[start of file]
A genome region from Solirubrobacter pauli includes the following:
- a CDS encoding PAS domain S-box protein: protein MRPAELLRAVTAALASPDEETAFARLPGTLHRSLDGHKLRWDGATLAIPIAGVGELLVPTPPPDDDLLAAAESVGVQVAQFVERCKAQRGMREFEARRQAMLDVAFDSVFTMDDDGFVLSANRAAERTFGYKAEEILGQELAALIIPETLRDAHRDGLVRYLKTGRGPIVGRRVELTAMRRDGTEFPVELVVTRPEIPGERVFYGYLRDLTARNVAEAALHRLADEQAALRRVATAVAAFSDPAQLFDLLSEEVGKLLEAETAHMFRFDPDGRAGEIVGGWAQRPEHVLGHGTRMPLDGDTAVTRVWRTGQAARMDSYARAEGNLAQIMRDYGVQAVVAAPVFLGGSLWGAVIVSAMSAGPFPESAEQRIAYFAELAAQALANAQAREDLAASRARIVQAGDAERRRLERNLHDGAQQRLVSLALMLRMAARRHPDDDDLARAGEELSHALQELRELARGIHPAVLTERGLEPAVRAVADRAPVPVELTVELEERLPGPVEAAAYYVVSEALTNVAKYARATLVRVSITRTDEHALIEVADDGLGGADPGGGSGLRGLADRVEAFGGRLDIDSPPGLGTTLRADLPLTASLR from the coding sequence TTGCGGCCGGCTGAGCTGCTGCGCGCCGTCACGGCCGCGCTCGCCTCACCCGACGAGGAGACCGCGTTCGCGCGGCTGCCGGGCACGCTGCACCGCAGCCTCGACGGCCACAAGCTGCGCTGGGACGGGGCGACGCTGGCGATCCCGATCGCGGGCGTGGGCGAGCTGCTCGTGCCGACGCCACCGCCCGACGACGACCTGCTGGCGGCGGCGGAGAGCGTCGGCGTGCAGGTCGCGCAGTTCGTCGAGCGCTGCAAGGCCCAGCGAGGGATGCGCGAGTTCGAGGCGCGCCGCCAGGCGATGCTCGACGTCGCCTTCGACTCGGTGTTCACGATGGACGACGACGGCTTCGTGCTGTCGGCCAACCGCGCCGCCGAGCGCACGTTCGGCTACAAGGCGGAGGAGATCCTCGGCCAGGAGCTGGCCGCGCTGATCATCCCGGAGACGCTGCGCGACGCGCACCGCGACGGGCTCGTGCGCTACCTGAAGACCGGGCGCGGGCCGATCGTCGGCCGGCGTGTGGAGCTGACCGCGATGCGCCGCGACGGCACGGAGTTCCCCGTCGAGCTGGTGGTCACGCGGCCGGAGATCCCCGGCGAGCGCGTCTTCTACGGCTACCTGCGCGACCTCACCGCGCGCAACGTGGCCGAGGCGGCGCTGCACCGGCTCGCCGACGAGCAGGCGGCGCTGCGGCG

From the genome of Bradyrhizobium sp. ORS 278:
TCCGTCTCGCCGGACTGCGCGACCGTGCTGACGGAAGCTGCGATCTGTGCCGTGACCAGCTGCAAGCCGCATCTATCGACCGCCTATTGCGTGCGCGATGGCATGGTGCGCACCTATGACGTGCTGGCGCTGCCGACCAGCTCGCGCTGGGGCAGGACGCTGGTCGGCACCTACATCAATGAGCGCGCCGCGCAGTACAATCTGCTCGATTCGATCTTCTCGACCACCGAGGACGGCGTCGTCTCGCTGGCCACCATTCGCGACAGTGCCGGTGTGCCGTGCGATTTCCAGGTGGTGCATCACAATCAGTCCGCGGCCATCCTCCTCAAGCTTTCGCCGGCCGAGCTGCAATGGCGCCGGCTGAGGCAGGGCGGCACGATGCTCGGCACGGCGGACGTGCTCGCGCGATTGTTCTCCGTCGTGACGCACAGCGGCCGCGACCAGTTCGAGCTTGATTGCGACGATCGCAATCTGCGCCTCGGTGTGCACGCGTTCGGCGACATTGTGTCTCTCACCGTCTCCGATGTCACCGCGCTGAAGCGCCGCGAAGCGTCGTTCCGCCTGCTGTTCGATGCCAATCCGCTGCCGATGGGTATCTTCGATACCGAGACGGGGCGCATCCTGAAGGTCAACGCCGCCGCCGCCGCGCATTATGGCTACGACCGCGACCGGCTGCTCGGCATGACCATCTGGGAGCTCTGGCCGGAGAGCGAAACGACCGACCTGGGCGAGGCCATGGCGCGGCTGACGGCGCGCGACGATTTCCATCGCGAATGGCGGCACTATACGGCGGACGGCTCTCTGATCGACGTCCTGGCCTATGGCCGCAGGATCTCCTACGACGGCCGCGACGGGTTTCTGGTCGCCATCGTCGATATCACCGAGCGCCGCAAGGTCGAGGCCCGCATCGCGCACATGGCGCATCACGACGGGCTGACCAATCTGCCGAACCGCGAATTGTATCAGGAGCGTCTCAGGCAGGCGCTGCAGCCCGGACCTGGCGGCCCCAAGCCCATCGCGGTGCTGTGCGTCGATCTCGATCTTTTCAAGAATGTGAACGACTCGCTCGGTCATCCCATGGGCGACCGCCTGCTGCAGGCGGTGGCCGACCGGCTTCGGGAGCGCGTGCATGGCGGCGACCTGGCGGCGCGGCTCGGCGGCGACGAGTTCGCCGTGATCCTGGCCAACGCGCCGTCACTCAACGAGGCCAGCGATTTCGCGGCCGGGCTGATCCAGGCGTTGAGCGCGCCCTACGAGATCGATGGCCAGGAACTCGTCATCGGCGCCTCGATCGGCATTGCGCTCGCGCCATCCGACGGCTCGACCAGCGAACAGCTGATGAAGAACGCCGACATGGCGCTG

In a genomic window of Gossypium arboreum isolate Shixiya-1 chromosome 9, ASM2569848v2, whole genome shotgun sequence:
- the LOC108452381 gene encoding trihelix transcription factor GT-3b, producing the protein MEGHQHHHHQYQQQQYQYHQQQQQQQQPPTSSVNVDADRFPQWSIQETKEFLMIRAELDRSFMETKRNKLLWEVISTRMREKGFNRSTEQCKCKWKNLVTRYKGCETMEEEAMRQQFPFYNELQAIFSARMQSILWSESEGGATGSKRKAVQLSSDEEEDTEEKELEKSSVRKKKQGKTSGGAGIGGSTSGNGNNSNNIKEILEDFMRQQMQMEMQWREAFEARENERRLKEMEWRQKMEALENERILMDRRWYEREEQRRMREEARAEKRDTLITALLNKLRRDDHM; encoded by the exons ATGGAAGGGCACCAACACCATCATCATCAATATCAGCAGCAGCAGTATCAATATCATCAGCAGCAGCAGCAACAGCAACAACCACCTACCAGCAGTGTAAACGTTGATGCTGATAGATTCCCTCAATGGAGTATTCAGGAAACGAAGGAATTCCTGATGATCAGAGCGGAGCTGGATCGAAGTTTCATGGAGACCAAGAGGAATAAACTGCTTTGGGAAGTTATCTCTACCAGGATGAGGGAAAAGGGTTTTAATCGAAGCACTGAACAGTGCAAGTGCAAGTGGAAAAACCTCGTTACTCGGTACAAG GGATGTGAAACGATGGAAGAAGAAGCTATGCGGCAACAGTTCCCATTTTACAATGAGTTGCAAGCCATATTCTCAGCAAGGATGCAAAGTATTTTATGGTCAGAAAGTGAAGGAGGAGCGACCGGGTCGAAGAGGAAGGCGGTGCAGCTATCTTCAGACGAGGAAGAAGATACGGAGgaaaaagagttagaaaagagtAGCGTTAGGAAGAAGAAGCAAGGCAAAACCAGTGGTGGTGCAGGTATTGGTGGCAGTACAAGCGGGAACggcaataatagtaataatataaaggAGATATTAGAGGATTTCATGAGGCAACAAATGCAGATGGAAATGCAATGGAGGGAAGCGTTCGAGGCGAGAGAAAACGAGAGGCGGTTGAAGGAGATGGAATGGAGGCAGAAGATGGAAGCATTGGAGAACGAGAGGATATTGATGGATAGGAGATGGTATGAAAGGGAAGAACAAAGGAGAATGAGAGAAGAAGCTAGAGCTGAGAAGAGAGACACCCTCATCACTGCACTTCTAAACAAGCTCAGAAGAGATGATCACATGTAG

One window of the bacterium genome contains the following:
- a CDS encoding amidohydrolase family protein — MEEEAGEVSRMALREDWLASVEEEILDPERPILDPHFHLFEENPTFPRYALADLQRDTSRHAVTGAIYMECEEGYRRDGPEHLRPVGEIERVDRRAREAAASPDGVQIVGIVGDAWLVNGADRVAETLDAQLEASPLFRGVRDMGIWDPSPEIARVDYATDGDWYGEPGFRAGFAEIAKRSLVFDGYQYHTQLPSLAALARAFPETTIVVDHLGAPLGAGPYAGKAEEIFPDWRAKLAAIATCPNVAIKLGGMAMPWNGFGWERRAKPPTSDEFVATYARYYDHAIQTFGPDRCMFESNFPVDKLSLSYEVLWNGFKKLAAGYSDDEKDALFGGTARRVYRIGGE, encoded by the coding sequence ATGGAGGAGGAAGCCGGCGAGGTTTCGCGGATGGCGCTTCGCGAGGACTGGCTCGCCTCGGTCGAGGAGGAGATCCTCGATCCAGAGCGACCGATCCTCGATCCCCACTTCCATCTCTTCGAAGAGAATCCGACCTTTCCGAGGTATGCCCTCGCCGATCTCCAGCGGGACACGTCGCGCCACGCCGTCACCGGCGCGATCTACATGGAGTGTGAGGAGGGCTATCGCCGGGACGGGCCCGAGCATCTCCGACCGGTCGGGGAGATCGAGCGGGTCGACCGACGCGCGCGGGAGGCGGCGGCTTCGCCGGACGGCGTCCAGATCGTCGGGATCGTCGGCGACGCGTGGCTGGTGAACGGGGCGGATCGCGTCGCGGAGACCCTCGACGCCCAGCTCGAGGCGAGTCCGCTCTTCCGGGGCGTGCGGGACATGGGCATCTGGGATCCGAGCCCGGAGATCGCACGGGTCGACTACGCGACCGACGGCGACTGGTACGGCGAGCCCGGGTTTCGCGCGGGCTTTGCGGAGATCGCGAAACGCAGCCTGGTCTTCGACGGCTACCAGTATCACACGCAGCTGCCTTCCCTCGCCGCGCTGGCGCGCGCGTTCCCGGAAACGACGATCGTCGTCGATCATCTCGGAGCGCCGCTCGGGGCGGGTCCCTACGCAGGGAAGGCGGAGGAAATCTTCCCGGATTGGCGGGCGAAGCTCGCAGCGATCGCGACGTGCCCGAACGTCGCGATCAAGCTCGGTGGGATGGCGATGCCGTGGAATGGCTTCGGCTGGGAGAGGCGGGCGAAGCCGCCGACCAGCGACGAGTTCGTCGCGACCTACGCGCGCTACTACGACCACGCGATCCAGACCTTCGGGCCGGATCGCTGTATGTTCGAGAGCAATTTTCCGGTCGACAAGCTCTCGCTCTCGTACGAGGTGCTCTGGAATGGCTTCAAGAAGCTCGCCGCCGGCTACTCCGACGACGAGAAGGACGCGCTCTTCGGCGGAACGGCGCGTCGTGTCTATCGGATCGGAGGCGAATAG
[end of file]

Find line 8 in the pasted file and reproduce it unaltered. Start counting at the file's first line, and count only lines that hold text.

- a CDS encoding amidohydrolase family protein — MEEEAGEVSRMALREDWLASVEEEILDPERPILDPHFHLFEENPTFPRYALADLQRDTSRHAVTGAIYMECEEGYRRDGPEHLRPVGEIERVDRRAREAAASPDGVQIVGIVGDAWLVNGADRVAETLDAQLEASPLFRGVRDMGIWDPSPEIARVDYATDGDWYGEPGFRAGFAEIAKRSLVFDGYQYHTQLPSLAALARAFPETTIVVDHLGAPLGAGPYAGKAEEIFPDWRAKLAAIATCPNVAIKLGGMAMPWNGFGWERRAKPPTSDEFVATYARYYDHAIQTFGPDRCMFESNFPVDKLSLSYEVLWNGFKKLAAGYSDDEKDALFGGTARRVYRIGGE, encoded by the coding sequence ATGGAGGAGGAAGCCGGCGAGGTTTCGCGGATGGCGCTTCGCGAGGACTGGCTCGCCTCGGTCGAGGAGGAGATCCTCGATCCAGAGCGACCGATCCTCGATCCCCACTTCCATCTCTTCGAAGAGAATCCGACCTTTCCGAGGTATGCCCTCGCCGATCTCCAGCGGGACACGTCGCGCCACGCCGTCACCGGCGCGATCTACATGGAGTGTGAGGAGGGCTATCGCCGGGACGGGCCCGAGCATCTCCGACCGGTCGGGGAGATCGAGCGGGTCGACCGACGCGCGCGGGAGGCGGCGGCTTCGCCGGACGGCGTCCAGATCGTCGGGATCGTCGGCGACGCGTGGCTGGTGAACGGGGCGGATCGCGTCGCGGAGACCCTCGACGCCCAGCTCGAGGCGAGTCCGCTCTTCCGGGGCGTGCGGGACATGGGCATCTGGGATCCGAGCCCGGAGATCGCACGGGTCGACTACGCGACCGACGGCGACTGGTACGGCGAGCCCGGGTTTCGCGCGGGCTTTGCGGAGATCGCGAAACGCAGCCTGGTCTTCGACGGCTACCAGTATCACACGCAGCTGCCTTCCCTCGCCGCGCTGGCGCGCGCGTTCCCGGAAACGACGATCGTCGTCGATCATCTCGGAGCGCCGCTCGGGGCGGGTCCCTACGCAGGGAAGGCGGAGGAAATCTTCCCGGATTGGCGGGCGAAGCTCGCAGCGATCGCGACGTGCCCGAACGTCGCGATCAAGCTCGGTGGGATGGCGATGCCGTGGAATGGCTTCGGCTGGGAGAGGCGGGCGAAGCCGCCGACCAGCGACGAGTTCGTCGCGACCTACGCGCGCTACTACGACCACGCGATCCAGACCTTCGGGCCGGATCGCTGTATGTTCGAGAGCAATTTTCCGGTCGACAAGCTCTCGCTCTCGTACGAGGTGCTCTGGAATGGCTTCAAGAAGCTCGCCGCCGGCTACTCCGACGACGAGAAGGACGCGCTCTTCGGCGGAACGGCGCGTCGTGTCTATCGGATCGGAGGCGAATAG